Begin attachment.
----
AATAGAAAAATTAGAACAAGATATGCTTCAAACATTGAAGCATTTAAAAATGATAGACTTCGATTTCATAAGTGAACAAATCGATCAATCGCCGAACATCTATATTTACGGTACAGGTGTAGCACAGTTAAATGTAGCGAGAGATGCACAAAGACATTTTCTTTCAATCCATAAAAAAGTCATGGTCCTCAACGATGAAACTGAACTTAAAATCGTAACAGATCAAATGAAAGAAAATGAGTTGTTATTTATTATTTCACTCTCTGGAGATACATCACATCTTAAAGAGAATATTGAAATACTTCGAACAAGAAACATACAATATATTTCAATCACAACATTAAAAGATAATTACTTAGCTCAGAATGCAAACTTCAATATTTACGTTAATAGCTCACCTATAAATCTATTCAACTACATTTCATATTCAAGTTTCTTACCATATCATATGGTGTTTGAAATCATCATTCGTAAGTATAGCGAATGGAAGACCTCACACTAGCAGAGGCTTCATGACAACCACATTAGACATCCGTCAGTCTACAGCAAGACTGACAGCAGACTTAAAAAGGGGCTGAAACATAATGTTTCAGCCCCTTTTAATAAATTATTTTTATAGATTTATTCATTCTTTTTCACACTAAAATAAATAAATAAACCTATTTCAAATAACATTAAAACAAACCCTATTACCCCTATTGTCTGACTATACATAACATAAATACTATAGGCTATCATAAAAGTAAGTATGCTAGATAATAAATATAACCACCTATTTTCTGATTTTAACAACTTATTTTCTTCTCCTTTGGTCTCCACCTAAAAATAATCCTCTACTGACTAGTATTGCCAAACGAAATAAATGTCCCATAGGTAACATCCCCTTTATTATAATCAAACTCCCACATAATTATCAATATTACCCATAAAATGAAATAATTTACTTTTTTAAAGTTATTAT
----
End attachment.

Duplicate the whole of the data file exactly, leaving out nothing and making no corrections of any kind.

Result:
AATAGAAAAATTAGAACAAGATATGCTTCAAACATTGAAGCATTTAAAAATGATAGACTTCGATTTCATAAGTGAACAAATCGATCAATCGCCGAACATCTATATTTACGGTACAGGTGTAGCACAGTTAAATGTAGCGAGAGATGCACAAAGACATTTTCTTTCAATCCATAAAAAAGTCATGGTCCTCAACGATGAAACTGAACTTAAAATCGTAACAGATCAAATGAAAGAAAATGAGTTGTTATTTATTATTTCACTCTCTGGAGATACATCACATCTTAAAGAGAATATTGAAATACTTCGAACAAGAAACATACAATATATTTCAATCACAACATTAAAAGATAATTACTTAGCTCAGAATGCAAACTTCAATATTTACGTTAATAGCTCACCTATAAATCTATTCAACTACATTTCATATTCAAGTTTCTTACCATATCATATGGTGTTTGAAATCATCATTCGTAAGTATAGCGAATGGAAGACCTCACACTAGCAGAGGCTTCATGACAACCACATTAGACATCCGTCAGTCTACAGCAAGACTGACAGCAGACTTAAAAAGGGGCTGAAACATAATGTTTCAGCCCCTTTTAATAAATTATTTTTATAGATTTATTCATTCTTTTTCACACTAAAATAAATAAATAAACCTATTTCAAATAACATTAAAACAAACCCTATTACCCCTATTGTCTGACTATACATAACATAAATACTATAGGCTATCATAAAAGTAAGTATGCTAGATAATAAATATAACCACCTATTTTCTGATTTTAACAACTTATTTTCTTCTCCTTTGGTCTCCACCTAAAAATAATCCTCTACTGACTAGTATTGCCAAACGAAATAAATGTCCCATAGGTAACATCCCCTTTATTATAATCAAACTCCCACATAATTATCAATATTACCCATAAAATGAAATAATTTACTTTTTTAAAGTTATTAT